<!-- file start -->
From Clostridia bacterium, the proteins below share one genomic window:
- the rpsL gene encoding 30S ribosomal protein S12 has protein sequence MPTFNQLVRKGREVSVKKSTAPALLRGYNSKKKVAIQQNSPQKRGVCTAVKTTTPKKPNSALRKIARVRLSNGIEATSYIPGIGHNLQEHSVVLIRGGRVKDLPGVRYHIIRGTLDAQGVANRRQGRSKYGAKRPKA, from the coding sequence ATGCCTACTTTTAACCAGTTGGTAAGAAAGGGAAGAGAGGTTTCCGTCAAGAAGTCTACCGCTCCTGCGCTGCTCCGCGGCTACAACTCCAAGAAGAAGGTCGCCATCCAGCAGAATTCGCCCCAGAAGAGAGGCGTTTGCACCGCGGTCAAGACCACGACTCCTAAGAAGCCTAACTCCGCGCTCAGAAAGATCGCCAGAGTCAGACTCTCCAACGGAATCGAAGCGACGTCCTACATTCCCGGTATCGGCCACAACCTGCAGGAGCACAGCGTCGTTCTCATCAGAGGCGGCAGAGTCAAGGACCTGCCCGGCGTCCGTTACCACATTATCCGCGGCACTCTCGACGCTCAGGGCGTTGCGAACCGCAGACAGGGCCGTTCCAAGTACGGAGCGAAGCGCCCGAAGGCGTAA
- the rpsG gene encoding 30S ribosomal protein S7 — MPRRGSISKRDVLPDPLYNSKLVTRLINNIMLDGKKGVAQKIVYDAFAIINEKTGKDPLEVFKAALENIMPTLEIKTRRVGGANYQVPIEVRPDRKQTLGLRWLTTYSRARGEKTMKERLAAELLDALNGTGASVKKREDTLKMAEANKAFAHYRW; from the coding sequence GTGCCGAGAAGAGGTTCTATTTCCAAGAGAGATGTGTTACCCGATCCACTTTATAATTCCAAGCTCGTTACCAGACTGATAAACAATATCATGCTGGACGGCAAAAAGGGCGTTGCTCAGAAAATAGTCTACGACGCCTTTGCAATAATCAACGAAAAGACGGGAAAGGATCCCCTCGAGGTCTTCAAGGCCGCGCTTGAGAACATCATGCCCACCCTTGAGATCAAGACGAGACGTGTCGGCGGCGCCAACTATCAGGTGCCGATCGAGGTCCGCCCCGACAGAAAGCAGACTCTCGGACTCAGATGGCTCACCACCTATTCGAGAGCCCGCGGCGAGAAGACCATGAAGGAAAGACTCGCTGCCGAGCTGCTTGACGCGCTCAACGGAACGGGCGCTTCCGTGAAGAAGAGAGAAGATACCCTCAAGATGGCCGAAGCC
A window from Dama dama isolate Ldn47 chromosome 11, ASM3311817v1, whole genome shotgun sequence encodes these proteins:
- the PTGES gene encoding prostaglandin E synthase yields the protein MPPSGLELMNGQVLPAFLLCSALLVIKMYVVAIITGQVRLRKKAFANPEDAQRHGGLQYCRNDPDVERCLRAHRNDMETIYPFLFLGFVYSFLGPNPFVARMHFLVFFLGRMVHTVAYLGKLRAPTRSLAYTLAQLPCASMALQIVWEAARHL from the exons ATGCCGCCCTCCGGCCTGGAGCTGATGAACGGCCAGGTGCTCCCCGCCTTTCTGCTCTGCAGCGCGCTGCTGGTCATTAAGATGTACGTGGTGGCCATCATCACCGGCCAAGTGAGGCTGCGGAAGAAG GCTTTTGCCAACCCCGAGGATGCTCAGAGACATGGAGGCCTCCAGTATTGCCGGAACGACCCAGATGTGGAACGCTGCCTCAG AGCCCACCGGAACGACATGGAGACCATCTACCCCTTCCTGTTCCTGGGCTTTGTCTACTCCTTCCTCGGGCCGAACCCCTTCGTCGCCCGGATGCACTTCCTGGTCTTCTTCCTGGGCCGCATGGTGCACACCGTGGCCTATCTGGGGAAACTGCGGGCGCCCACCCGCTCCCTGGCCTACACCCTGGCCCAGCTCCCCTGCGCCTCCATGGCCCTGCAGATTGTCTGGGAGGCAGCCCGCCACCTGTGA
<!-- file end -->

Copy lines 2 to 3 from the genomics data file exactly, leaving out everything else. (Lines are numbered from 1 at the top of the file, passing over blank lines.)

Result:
- the rpsL gene encoding 30S ribosomal protein S12 has protein sequence MPTFNQLVRKGREVSVKKSTAPALLRGYNSKKKVAIQQNSPQKRGVCTAVKTTTPKKPNSALRKIARVRLSNGIEATSYIPGIGHNLQEHSVVLIRGGRVKDLPGVRYHIIRGTLDAQGVANRRQGRSKYGAKRPKA, from the coding sequence ATGCCTACTTTTAACCAGTTGGTAAGAAAGGGAAGAGAGGTTTCCGTCAAGAAGTCTACCGCTCCTGCGCTGCTCCGCGGCTACAACTCCAAGAAGAAGGTCGCCATCCAGCAGAATTCGCCCCAGAAGAGAGGCGTTTGCACCGCGGTCAAGACCACGACTCCTAAGAAGCCTAACTCCGCGCTCAGAAAGATCGCCAGAGTCAGACTCTCCAACGGAATCGAAGCGACGTCCTACATTCCCGGTATCGGCCACAACCTGCAGGAGCACAGCGTCGTTCTCATCAGAGGCGGCAGAGTCAAGGACCTGCCCGGCGTCCGTTACCACATTATCCGCGGCACTCTCGACGCTCAGGGCGTTGCGAACCGCAGACAGGGCCGTTCCAAGTACGGAGCGAAGCGCCCGAAGGCGTAA
- the rpsG gene encoding 30S ribosomal protein S7 — MPRRGSISKRDVLPDPLYNSKLVTRLINNIMLDGKKGVAQKIVYDAFAIINEKTGKDPLEVFKAALENIMPTLEIKTRRVGGANYQVPIEVRPDRKQTLGLRWLTTYSRARGEKTMKERLAAELLDALNGTGASVKKREDTLKMAEANKAFAHYRW; from the coding sequence GTGCCGAGAAGAGGTTCTATTTCCAAGAGAGATGTGTTACCCGATCCACTTTATAATTCCAAGCTCGTTACCAGACTGATAAACAATATCATGCTGGACGGCAAAAAGGGCGTTGCTCAGAAAATAGTCTACGACGCCTTTGCAATAATCAACGAAAAGACGGGAAAGGATCCCCTCGAGGTCTTCAAGGCCGCGCTTGAGAACATCATGCCCACCCTTGAGATCAAGACGAGACGTGTCGGCGGCGCCAACTATCAGGTGCCGATCGAGGTCCGCCCCGACAGAAAGCAGACTCTCGGACTCAGATGGCTCACCACCTATTCGAGAGCCCGCGGCGAGAAGACCATGAAGGAAAGACTCGCTGCCGAGCTGCTTGACGCGCTCAACGGAACGGGCGCTTCCGTGAAGAAGAGAGAAGATACCCTCAAGATGGCCGAAGCC